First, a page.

expensive to produce. Reversed telephoto designs are rarely over 2
inches in focal length, and then it is only used for specific applications.
Compared to the Biogon, it has a larger circle of illumination full
aperture, though softer when wide open, though it is sharper when
stopped down. Rear element does not interfere with mirrors in SLR's
Some definitions of terms I use in the list
- Aberrations -
Aberrations are image defects that result from limitations in the way
lenses can be designed. Better lenses have smaller aberrations,but aberrations
can never be completely eliminated, just reduced. The classic aberrations
aberration. Light passing through the edge of the lens is focused
at a different distance (closer in simple lenses) than light striking
the lens near the center.
- Coma. Off
axis points are rendered with tails, reminiscent of comets, hence
the name. It can be shown that coma must occur if the image formed
by rays passing near the edge of the lens has a different magnification
than the image formed by rays passing near the center of the lens.
Off-axis points are blurred in their the radial or tangential direction,
and focusing can reduce one at the expense of the other, but cannot
bring both into focus at the same time. Think of it as the focal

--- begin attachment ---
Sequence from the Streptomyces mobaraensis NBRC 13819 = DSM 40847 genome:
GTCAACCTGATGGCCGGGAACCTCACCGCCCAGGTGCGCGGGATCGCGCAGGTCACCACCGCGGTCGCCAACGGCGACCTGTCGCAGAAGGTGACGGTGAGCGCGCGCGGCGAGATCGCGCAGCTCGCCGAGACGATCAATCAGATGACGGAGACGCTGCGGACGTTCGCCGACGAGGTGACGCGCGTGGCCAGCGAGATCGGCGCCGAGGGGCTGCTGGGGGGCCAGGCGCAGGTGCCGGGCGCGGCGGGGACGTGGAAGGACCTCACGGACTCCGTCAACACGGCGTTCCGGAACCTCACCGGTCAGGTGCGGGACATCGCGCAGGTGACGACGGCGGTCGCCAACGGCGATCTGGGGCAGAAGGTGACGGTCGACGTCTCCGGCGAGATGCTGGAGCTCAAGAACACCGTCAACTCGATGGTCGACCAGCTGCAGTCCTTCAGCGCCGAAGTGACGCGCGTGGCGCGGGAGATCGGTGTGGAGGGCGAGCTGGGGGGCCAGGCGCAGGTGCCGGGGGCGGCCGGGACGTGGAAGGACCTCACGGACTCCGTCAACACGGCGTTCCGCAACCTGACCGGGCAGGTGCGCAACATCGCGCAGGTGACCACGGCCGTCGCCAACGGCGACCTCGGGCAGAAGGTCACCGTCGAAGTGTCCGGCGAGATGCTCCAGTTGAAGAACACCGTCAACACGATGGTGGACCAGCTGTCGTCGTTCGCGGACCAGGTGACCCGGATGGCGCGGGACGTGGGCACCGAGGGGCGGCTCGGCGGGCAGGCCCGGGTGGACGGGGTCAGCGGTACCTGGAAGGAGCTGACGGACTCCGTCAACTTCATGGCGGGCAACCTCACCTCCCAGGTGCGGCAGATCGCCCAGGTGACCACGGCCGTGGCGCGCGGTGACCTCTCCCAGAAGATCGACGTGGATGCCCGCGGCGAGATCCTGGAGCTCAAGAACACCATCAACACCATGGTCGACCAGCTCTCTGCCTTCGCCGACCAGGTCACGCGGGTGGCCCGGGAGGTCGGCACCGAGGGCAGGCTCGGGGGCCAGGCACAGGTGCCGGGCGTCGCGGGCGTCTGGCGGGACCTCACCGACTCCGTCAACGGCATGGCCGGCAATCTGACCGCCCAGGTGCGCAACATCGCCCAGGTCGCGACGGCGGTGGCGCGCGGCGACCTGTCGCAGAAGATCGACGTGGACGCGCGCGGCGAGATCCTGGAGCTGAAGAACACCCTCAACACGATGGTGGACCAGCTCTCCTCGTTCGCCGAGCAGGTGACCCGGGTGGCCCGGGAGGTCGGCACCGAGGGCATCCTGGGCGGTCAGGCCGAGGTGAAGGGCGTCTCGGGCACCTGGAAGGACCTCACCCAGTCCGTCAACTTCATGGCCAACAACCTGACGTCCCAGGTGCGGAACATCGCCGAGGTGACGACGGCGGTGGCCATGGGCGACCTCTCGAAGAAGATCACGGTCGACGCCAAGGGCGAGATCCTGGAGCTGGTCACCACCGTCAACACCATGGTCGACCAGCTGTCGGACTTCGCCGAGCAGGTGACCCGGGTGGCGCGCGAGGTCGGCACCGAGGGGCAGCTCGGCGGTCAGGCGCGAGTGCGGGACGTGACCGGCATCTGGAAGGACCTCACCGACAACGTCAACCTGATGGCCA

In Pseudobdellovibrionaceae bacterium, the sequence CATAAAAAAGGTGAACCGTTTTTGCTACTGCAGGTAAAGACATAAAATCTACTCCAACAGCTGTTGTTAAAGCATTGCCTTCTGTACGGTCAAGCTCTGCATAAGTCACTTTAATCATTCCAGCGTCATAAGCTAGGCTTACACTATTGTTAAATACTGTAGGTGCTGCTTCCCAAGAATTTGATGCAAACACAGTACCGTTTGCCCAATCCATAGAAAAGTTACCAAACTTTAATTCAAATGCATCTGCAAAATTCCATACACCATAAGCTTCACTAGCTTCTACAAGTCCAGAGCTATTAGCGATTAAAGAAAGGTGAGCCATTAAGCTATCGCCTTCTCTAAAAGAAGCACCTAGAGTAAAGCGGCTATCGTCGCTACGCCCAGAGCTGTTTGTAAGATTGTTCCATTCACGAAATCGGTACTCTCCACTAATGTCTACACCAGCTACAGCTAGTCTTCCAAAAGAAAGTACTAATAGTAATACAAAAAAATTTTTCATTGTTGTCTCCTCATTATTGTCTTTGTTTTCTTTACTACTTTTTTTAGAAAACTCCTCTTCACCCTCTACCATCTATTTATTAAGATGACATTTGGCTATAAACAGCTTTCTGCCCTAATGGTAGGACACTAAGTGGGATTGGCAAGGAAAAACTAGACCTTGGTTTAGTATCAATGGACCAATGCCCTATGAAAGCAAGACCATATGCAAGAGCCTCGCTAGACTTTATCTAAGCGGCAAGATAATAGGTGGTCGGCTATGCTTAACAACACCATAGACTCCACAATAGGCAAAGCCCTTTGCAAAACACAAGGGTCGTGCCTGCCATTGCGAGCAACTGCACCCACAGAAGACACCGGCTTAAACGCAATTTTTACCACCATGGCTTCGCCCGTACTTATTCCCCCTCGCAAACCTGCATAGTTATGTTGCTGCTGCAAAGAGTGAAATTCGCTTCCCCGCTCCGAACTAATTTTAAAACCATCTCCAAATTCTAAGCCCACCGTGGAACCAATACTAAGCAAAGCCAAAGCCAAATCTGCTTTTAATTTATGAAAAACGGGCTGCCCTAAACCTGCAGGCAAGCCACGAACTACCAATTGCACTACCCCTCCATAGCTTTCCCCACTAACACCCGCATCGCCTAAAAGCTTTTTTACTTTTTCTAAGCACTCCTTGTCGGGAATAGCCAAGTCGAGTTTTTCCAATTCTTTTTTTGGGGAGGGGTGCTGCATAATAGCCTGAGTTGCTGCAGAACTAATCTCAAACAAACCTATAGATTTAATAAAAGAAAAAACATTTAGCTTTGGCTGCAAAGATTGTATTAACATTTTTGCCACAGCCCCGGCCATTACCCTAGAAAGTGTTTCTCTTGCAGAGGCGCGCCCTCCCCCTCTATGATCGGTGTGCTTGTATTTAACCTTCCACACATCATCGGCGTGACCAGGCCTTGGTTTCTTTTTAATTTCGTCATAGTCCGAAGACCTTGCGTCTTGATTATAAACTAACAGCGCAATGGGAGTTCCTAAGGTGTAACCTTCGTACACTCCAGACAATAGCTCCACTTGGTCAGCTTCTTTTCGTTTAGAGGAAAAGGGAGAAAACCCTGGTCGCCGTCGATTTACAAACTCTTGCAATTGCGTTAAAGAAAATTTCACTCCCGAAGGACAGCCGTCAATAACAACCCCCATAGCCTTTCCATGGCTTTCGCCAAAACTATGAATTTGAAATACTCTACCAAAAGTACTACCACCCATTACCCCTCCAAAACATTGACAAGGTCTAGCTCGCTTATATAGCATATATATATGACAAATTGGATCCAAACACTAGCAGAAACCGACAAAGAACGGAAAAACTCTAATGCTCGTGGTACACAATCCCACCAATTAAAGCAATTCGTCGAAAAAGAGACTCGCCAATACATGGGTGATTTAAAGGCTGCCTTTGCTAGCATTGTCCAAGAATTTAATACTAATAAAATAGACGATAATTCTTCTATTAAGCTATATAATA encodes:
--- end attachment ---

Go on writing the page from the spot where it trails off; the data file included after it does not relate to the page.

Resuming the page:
length as varying around the circumference of the lens. (Optometrists
apply the word "astigmatism" to a defect in the human eye that causes
*on-axis* points to be similarly blurred. That astigmatism is not
quite the same as astigmatism in photographic lenses.)
of field. Points in a plane get focused sharply on a curved surface,
rather than a plane (the film). Or equivalently, the set of points
in the object space that are brought to sharp focus on the film
plane form a curved surface rather than a plane. With a plane subject
or a subject at infinite distance the net effect is that when the
center is in focus the edges are out of focus, and if the edges
are in focus the center is out of focus.* Distortion (pincushion
and barrel). The image of a square object has sides that curve in
or out. (This should not be confused with the natural perspective
effects that become particularly noticeable with wide angle lenses.)
This happens because the magnification is not a constant, but rather
varies with the angle from the axis.
aberration. The position (forward and back) of sharp focus varies
with the wavelength.
- Lateral color.
The magnification varies with wavelength.
- APO or Apochromatic
- The distance behind the lens at which monochromatic light (light of
a single wavelength) comes to focus varies as a smooth function of the
wavelength. If this function has a zero derivative in the visible range,
and hence if there are two wavelengths at which the light comes to focus
in the same plane, the lens is called achromatic. If there is a higher
order correction, usually with the result that 3 or more visible wavelengths
come to focus at the same distance, the lens is called apochromatic.
Some authorities add more conditions. Apochromatic lenses often contain
special low-dispersion glasses. APO is an abbreviation for apochromatic.
- Asymmetrical -